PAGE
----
Elizabeth Gilbert I am not. Envy about her being number-one in Amazon.com’s “memoir” category aside, there are other reasons to dwell on her this morning just as the sun is about to rise.
Let’s start there. The sun is about to rise and I’m not consumed with angst. Breakfast with angst, for far too long, was part of my regular routine, as I’m guessing it is for most of the women who, like me, have had to come to terms with being barren (or fill in your own cataclysmic personal crisis). Just as crying in the shower and lying awake at night, consumed by “what ifs” and second guessing, was for me, and apparently for Elizabeth Gilbert as she shared in her book, Eat, Love, Pray.
As consumed as I once was with my own angst-sobbing-inducing-demon-plagued problem, I couldn’t get away from her or her book, with large posters of her and stacks of Eat, Love, Pray in places from Costco to Borders to the airport. Weeks, months went by and I didn’t buy her book. I was skeptical. I usually am when I hear a book has “changed people’s lives.” I needed to check her out further. I watched a video of a talk she did about creativity at the TED conference, and I read her website just to make sure she wasn’t some creepy self-helpie, get-rich-quick type. What I found was an observant women who openly shared, among other things her thoughts on writing,  which I found honest and practical.
It was time to crack open her book. As I wrote in an online book club post in August 2008, like the author, I’m not the standard issue woman. The archetypal woman’s life doesn’t apply. What’s a girl to do? Elizabeth Gilbert set out to find peace and contentment after confronting her truths: She didn’t want to be married anymore. She didn’t want to live in big house. She didn’t want to have a baby.
My truths are these:
- Infertility devastated me and fundamentally altered my life and my identity.
- I can’t relate to those whose identity is predominantly wrapped up in being a mommy
- I am on a life path that’s not better or worse than most women; it’s just different.
It’s about damn time I owned these truths and set out to find my own peace and contentment …
Fortunately, in the past year or so I have found peace and contentment. But unlike Elizabeth Gilbert, I didn’t have the luxury of a magazine paying to send me Italy, and then from there having the copious time away from my “what have you done for me lately?” marketing position available to hang out in India and Indonesia. (I lust after the idea of a sabbatical the way some women swoon for George Clooney) But I digress.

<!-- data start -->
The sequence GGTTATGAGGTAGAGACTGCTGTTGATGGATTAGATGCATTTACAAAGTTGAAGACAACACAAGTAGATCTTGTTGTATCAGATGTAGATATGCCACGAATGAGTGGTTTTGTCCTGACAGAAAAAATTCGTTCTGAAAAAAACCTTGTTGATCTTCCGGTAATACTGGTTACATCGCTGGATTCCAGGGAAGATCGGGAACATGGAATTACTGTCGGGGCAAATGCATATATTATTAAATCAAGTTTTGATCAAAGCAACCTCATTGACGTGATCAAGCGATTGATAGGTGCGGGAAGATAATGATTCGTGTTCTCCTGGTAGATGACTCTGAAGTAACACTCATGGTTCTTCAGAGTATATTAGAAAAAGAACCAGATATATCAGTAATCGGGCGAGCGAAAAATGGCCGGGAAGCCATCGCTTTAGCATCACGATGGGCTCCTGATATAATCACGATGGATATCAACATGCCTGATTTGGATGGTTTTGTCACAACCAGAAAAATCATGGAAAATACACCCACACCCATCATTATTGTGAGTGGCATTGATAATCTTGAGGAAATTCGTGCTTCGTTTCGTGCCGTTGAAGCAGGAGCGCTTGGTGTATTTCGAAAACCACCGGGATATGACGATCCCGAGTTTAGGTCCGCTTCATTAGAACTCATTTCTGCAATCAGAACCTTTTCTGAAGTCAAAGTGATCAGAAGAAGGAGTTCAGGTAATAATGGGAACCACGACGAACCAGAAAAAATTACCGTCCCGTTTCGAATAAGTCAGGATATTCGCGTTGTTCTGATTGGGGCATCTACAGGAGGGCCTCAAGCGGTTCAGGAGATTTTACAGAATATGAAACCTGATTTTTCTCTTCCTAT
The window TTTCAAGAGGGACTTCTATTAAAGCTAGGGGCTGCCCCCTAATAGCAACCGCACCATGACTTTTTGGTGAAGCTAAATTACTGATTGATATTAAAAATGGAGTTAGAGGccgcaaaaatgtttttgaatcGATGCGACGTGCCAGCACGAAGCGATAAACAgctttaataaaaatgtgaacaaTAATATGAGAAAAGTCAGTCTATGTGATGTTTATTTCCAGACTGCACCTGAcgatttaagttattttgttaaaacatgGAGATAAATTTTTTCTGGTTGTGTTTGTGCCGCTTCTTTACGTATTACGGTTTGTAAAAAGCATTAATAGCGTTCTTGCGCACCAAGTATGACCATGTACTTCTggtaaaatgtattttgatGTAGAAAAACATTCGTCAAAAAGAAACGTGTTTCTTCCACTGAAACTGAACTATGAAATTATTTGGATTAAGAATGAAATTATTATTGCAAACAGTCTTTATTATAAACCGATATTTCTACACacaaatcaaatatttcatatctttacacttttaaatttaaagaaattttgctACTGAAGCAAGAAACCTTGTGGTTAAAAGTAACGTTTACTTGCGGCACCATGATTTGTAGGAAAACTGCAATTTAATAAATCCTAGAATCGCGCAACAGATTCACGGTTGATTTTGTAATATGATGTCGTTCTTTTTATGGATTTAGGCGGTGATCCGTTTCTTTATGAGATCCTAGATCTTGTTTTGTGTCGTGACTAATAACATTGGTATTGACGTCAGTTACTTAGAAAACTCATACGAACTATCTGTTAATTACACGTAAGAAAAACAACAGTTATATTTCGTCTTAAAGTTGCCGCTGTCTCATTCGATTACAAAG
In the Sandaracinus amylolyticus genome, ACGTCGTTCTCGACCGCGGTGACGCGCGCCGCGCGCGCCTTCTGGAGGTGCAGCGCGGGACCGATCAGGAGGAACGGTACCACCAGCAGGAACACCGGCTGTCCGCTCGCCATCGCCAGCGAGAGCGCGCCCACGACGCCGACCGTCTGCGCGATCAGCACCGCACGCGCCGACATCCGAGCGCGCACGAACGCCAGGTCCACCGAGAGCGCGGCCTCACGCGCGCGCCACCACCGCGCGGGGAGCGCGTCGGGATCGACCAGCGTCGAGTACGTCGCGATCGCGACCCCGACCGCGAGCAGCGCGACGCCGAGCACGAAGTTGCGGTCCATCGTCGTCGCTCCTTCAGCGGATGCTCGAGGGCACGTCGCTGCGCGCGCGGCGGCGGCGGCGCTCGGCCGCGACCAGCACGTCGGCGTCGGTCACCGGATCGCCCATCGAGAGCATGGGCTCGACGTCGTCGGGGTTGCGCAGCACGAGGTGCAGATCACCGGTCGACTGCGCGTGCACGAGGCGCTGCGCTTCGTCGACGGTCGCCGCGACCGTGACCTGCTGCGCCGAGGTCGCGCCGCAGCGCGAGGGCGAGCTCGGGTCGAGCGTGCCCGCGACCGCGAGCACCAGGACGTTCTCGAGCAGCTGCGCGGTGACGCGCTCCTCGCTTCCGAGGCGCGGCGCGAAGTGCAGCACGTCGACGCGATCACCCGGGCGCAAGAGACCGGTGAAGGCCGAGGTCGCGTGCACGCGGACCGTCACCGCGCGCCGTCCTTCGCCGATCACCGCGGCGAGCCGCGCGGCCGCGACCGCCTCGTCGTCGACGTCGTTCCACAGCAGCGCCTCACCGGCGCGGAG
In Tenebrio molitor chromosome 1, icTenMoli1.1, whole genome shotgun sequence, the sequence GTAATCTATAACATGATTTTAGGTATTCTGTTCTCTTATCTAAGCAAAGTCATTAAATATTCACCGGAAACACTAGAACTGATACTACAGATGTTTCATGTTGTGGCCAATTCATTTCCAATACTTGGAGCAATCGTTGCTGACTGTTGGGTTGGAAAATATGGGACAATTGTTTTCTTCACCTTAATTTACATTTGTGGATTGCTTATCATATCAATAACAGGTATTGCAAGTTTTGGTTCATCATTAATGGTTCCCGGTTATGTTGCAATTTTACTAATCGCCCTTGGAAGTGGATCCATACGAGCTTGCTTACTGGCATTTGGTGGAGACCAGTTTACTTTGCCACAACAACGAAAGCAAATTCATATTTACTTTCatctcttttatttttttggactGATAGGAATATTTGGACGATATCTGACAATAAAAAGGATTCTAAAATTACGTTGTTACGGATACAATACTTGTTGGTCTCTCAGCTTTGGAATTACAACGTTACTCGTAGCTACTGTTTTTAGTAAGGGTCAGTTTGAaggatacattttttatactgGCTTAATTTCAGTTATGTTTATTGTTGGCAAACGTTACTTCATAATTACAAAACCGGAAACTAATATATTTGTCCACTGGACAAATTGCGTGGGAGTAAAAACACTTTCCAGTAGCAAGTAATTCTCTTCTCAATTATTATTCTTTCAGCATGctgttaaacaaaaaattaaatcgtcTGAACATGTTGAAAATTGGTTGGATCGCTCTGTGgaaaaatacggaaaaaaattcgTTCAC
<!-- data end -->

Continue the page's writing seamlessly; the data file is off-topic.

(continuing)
In the wake of her great success, Liz and her book came under fire for being selfish, whiny and the like. Sure, writing a memoir is the ultimate in navel-gazing self-absorption. (How can it not be? It’s a memoir!) She also won praise and was held up as a goddess by Oprah. She garnered a loyal following of women eager to re-invent themselves and confront their truths.
Guilty as charged.
Unlike Liz, I—and the vast majority of women inspired by her honesty to reinvent ourselves — had to do the emotional heavy-lifting not in the glorious surroundings of the Italian countryside, the quiet meditative gardens of India, or the exotic Indonesia. No, we had a tougher assignment. Rather than traveling abroad and getting outside the often oppressive day-to-day routine, we had to reinvent ourselves in the very environments where our angst and unhappiness took root. We had to take it “old school.”
I often wondered how Liz’s reinvention process would have differed—and whether her memoir would have had the same euphoric response if she had to do it—and write about it—staying put in her old life, among familiar ghosts, faces and places. Take it from me, it’s particularly difficult to do a major remodel of your home while you’re living in it!
A few days ago I learned Liz had yet another memoir out. My initial response: Come on now, Liz, isn’t that a little greedy? Two memoirs in less than a decade? Whatever you think about her copious sharing of her life and the blanket of publicity surrounding her again, I was taken once more by her honesty in an ABC News  interview. She bristled at being compared to other “self-help gurus,” and stated up front that inner peace isn’t something that’s easy to achieve. Amen to that. She also said, “I was useless to anyone until I got myself together. It’s a community service to get yourself together. It’s the least selfish thing you can do.”
I’ll drink to that. Chianti, anyone?